(for my Mom, Barbara Parham: 09/19/1936 – 02/02/2016)
Call me Ishmael.
I’ve always wanted to say that. My real name is Barry. But I’ve had others: you know, playground nicknames, pet names, mail merge screw-up names. I also get credit card offers in the mail addressed to Barry Parham III, which either means I’m missing a whole bunch of allowable tax deductions, or else I slept through one heck of a party.
Once, long ago, my Mother got an advertising piece in the mail, addressed to one Mrs. J. Mrs. It was a treat to watch her laugh at that one. She has a wonderful laugh. I do love my Mother.
Or perhaps I should say I love ALL my Mothers, by all the names, nicknames, pet names that have come about: Mother, Mom, Oma, BushMomma, me Mum, Mrs. J, J Mrs., Mrs. J. Mrs., and yes, even Yes Ma’am.
Well, except on the day before Mother’s Day. Having that kind of lengthy lineup of Mothers can be tough on the shopping budget, come Mother’s Day. Come to mention it, birthdays get fairly spendy, too…
But I love them all, all the incarnations, all the noms of all me Mums. Still, having that many Mothers presented its own problems during my childhood. Imagine the Cheyenne Mountain of guilt that such a multitude of Mothers can pile on you when you don’t behave! Imagine the carnage, as they bear down, Gatling-firing with that special “guilt” gene they pocketed upon exiting Eden! Sometimes, the pile would blot out the sun.
Even worse, it wasn’t just your run-of-the-mill Guilt. It was scalding, searing, white-hot, White Southern Baptist Guilt, the kind that sucks light, the kind that lays cloying coats over natural things, like that viscous tarmac-ready pseudo-gravy that comes out of cans of Brazilian beef. It’s a securities-backed guilt tranche, an elemental guilt that you could list on the Heavy Metals market, the kind of guilt that would survive a nuclear war, like cockroaches or Twinkies. A guilt you could only take in measured doses or timed installments, a guilt you could measure in leagues or parsecs.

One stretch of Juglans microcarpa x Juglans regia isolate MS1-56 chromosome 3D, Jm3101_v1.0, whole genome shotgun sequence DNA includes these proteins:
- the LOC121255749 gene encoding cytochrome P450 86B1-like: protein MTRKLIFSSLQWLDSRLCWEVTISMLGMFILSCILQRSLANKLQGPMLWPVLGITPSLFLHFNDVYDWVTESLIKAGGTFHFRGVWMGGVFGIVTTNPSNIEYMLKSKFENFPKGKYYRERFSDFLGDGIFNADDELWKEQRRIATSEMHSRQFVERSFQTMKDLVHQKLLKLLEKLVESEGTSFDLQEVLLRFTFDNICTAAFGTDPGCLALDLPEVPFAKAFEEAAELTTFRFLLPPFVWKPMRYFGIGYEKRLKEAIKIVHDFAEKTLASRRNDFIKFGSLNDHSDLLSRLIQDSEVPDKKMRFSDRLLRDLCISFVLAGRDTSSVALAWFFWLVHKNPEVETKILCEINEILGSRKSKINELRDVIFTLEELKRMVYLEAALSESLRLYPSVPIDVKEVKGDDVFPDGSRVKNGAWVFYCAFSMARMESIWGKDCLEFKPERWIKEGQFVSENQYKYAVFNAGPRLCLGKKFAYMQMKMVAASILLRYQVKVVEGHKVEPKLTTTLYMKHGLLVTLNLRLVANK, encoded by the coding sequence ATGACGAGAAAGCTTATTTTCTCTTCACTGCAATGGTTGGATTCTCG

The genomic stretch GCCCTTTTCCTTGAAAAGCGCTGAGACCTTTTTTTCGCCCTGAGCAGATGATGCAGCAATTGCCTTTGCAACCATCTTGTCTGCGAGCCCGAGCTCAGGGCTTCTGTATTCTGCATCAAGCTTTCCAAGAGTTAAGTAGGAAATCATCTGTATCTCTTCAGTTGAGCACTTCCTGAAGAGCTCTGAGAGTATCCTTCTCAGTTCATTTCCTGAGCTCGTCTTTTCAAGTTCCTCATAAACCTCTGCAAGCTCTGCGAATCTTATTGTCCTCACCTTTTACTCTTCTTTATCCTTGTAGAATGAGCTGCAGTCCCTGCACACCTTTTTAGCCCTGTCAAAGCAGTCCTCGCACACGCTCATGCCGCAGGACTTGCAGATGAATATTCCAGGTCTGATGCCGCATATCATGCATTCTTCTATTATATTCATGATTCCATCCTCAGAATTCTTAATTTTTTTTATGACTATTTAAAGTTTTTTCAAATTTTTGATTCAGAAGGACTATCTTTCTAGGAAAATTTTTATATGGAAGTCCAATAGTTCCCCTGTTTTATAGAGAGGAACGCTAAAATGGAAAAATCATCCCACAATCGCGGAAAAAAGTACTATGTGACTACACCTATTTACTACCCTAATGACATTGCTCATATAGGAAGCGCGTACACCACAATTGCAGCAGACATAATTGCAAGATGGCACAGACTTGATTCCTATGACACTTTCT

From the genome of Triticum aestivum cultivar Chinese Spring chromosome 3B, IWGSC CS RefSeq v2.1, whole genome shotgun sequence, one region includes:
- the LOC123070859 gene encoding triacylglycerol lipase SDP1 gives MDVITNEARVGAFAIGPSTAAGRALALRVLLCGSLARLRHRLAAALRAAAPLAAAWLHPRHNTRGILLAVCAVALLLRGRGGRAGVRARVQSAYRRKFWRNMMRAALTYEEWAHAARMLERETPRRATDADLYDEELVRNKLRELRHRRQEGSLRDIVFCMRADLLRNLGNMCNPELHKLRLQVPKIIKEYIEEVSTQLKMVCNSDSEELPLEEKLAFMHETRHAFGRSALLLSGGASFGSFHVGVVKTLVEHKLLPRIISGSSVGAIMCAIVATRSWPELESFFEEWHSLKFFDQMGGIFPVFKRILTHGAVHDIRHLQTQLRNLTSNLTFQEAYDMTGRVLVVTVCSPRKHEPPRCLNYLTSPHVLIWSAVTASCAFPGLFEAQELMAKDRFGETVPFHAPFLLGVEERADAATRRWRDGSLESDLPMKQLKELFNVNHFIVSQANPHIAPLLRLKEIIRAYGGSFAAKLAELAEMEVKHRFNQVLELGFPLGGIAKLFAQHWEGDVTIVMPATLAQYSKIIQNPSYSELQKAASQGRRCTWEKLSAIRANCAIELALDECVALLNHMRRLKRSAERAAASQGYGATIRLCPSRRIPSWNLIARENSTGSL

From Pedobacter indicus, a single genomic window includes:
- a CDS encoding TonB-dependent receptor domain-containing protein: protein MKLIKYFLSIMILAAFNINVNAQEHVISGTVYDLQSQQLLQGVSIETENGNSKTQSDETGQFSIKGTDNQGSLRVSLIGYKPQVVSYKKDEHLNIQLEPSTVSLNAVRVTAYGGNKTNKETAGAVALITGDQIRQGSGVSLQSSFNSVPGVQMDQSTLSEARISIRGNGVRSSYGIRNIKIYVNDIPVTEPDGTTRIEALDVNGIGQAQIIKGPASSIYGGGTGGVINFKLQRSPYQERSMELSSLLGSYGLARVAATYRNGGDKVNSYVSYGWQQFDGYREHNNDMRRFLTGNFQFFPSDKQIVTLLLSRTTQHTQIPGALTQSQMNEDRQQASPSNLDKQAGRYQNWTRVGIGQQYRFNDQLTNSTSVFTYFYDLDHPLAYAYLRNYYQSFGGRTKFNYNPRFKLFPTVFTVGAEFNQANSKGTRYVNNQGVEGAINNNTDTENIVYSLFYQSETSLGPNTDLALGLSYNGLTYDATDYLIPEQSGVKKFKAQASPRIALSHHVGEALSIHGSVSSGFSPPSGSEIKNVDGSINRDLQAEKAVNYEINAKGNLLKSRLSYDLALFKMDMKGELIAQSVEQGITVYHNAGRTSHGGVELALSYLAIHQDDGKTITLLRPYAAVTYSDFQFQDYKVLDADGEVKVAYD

Not that I ever did anything to deserve the laying on of such guilt, or the subsequent laying on of hands, if you get my corporal punishment kind of drift. My brothers did such things – oh, did they ever – daily, hourly, minute-by-minute, the little truants. But me? Never. I was your standard, run-of-the-mill, confused, hormone-slapped Child of the 60’s. Never more than one step away from a good album, never less than one pending indictment away from being offered my own reality show.
So, over time, my Mom learned to excel at tossing the occasional guilt bomb. True, it was often unfairly lobbed in a misguided, tragic trajectory at my psyche, rather than at my brothers, Pol Pot and Ba’al, but I’m big enough to not hold grudges. And I have learned to cope with all of my Mom’s names.
On the other hand, as I recall, I had a lot of names at home, too. Barry; Son; Honey; Hon; JAMES BARRETT PARHAM (always spoken in capital letters, that one); Go-Look-It-Up; Be Quiet; Holy Rainwater; You Again?; THAT’S ENOUGH (again, all caps); Go Outside; and something that sounded like “Ewell,” as in “Ewell, be the death of me!”
Though I never thought of it as an actual pet name, I was always fascinated by Mom’s excitable employment of another phrase, “Over My Dead Body!” This phrase was generally employed whenever I would proffer entirely reasonable counter-suggestions about curfews, hair length, sky-blue velour prom tuxedoes, or any activity in any context that involved my being present in the same time zone as actual females. Rabid fan of fantasy comic books that I was then, I remember thinking, more than once, “You need to ease off, Tall Earth Invaders. ‘Over your dead body,’ eh? That can be arranged.”
Pet names. How fondly I recall them all. Oh yeah … I almost forget one. “Lee.” For a while during my formative years, I thought my name was “Lee.” A conversation might go like this:
I would say, “Thanks, Mom, that steak was cooked perfect.”
Mom: “LEE! Perfect, LEE!”
Me: “Yes, Mrs. J. Mrs.”
Mom: “Go Outside.”
Me: “Yes, ma’am?”
Mom: “No, go play outside.”
Me: “I thought I was outside – maybe the sun’s blotted out again.”
Mom: “Holy Rainwater.”